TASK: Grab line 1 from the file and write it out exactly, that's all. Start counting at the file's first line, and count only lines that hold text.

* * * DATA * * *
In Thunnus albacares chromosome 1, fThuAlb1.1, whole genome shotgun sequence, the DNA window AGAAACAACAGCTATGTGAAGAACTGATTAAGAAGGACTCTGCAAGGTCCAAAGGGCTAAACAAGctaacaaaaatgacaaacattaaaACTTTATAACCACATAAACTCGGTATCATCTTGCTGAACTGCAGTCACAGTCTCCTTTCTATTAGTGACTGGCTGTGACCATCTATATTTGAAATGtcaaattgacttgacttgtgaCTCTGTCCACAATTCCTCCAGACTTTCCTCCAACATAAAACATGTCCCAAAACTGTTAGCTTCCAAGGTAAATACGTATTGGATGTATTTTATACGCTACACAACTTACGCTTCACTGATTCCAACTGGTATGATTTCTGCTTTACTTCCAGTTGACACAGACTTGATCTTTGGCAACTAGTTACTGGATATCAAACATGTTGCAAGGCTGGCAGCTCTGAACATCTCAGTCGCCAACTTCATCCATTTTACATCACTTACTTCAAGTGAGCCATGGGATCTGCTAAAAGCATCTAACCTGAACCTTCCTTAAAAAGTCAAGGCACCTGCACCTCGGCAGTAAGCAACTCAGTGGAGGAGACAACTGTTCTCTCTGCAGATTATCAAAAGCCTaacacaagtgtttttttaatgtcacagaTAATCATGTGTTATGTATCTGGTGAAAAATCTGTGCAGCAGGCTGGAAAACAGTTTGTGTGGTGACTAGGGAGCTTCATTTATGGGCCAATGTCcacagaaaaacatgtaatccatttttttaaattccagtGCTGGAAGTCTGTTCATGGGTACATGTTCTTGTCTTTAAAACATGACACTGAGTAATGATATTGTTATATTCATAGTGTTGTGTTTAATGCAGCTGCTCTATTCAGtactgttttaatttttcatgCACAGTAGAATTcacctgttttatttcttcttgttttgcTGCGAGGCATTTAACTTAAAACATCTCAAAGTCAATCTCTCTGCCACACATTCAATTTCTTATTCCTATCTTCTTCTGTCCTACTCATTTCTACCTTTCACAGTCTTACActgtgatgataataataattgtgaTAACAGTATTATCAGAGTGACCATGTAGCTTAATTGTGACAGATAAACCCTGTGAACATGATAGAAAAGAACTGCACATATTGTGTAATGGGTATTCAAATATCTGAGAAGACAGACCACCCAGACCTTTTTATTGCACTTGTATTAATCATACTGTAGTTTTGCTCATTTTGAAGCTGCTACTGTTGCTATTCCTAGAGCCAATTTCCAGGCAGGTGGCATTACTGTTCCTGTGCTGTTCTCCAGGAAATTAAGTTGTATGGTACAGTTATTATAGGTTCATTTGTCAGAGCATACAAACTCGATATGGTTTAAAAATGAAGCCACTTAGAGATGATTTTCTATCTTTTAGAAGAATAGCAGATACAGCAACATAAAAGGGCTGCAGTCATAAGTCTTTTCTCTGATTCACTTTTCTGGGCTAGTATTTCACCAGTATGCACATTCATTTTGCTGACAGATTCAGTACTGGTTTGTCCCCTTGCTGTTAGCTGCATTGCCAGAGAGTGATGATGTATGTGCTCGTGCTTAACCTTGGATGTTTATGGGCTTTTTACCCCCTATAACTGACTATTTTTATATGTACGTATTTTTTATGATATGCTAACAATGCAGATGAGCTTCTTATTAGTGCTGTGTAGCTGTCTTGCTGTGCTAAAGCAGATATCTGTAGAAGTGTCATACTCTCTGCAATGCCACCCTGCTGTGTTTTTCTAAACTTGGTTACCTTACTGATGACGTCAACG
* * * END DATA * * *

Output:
In Thunnus albacares chromosome 1, fThuAlb1.1, whole genome shotgun sequence, the DNA window AGAAACAACAGCTATGTGAAGAACTGATTAAGAAGGACTCTGCAAGGTCCAAAGGGCTAAACAAGctaacaaaaatgacaaacattaaaACTTTATAACCACATAAACTCGGTATCATCTTGCTGAACTGCAGTCACAGTCTCCTTTCTATTAGTGACTGGCTGTGACCATCTATATTTGAAATGtcaaattgacttgacttgtgaCTCTGTCCACAATTCCTCCAGACTTTCCTCCAACATAAAACATGTCCCAAAACTGTTAGCTTCCAAGGTAAATACGTATTGGATGTATTTTATACGCTACACAACTTACGCTTCACTGATTCCAACTGGTATGATTTCTGCTTTACTTCCAGTTGACACAGACTTGATCTTTGGCAACTAGTTACTGGATATCAAACATGTTGCAAGGCTGGCAGCTCTGAACATCTCAGTCGCCAACTTCATCCATTTTACATCACTTACTTCAAGTGAGCCATGGGATCTGCTAAAAGCATCTAACCTGAACCTTCCTTAAAAAGTCAAGGCACCTGCACCTCGGCAGTAAGCAACTCAGTGGAGGAGACAACTGTTCTCTCTGCAGATTATCAAAAGCCTaacacaagtgtttttttaatgtcacagaTAATCATGTGTTATGTATCTGGTGAAAAATCTGTGCAGCAGGCTGGAAAACAGTTTGTGTGGTGACTAGGGAGCTTCATTTATGGGCCAATGTCcacagaaaaacatgtaatccatttttttaaattccagtGCTGGAAGTCTGTTCATGGGTACATGTTCTTGTCTTTAAAACATGACACTGAGTAATGATATTGTTATATTCATAGTGTTGTGTTTAATGCAGCTGCTCTATTCAGtactgttttaatttttcatgCACAGTAGAATTcacctgttttatttcttcttgttttgcTGCGAGGCATTTAACTTAAAACATCTCAAAGTCAATCTCTCTGCCACACATTCAATTTCTTATTCCTATCTTCTTCTGTCCTACTCATTTCTACCTTTCACAGTCTTACActgtgatgataataataattgtgaTAACAGTATTATCAGAGTGACCATGTAGCTTAATTGTGACAGATAAACCCTGTGAACATGATAGAAAAGAACTGCACATATTGTGTAATGGGTATTCAAATATCTGAGAAGACAGACCACCCAGACCTTTTTATTGCACTTGTATTAATCATACTGTAGTTTTGCTCATTTTGAAGCTGCTACTGTTGCTATTCCTAGAGCCAATTTCCAGGCAGGTGGCATTACTGTTCCTGTGCTGTTCTCCAGGAAATTAAGTTGTATGGTACAGTTATTATAGGTTCATTTGTCAGAGCATACAAACTCGATATGGTTTAAAAATGAAGCCACTTAGAGATGATTTTCTATCTTTTAGAAGAATAGCAGATACAGCAACATAAAAGGGCTGCAGTCATAAGTCTTTTCTCTGATTCACTTTTCTGGGCTAGTATTTCACCAGTATGCACATTCATTTTGCTGACAGATTCAGTACTGGTTTGTCCCCTTGCTGTTAGCTGCATTGCCAGAGAGTGATGATGTATGTGCTCGTGCTTAACCTTGGATGTTTATGGGCTTTTTACCCCCTATAACTGACTATTTTTATATGTACGTATTTTTTATGATATGCTAACAATGCAGATGAGCTTCTTATTAGTGCTGTGTAGCTGTCTTGCTGTGCTAAAGCAGATATCTGTAGAAGTGTCATACTCTCTGCAATGCCACCCTGCTGTGTTTTTCTAAACTTGGTTACCTTACTGATGACGTCAACG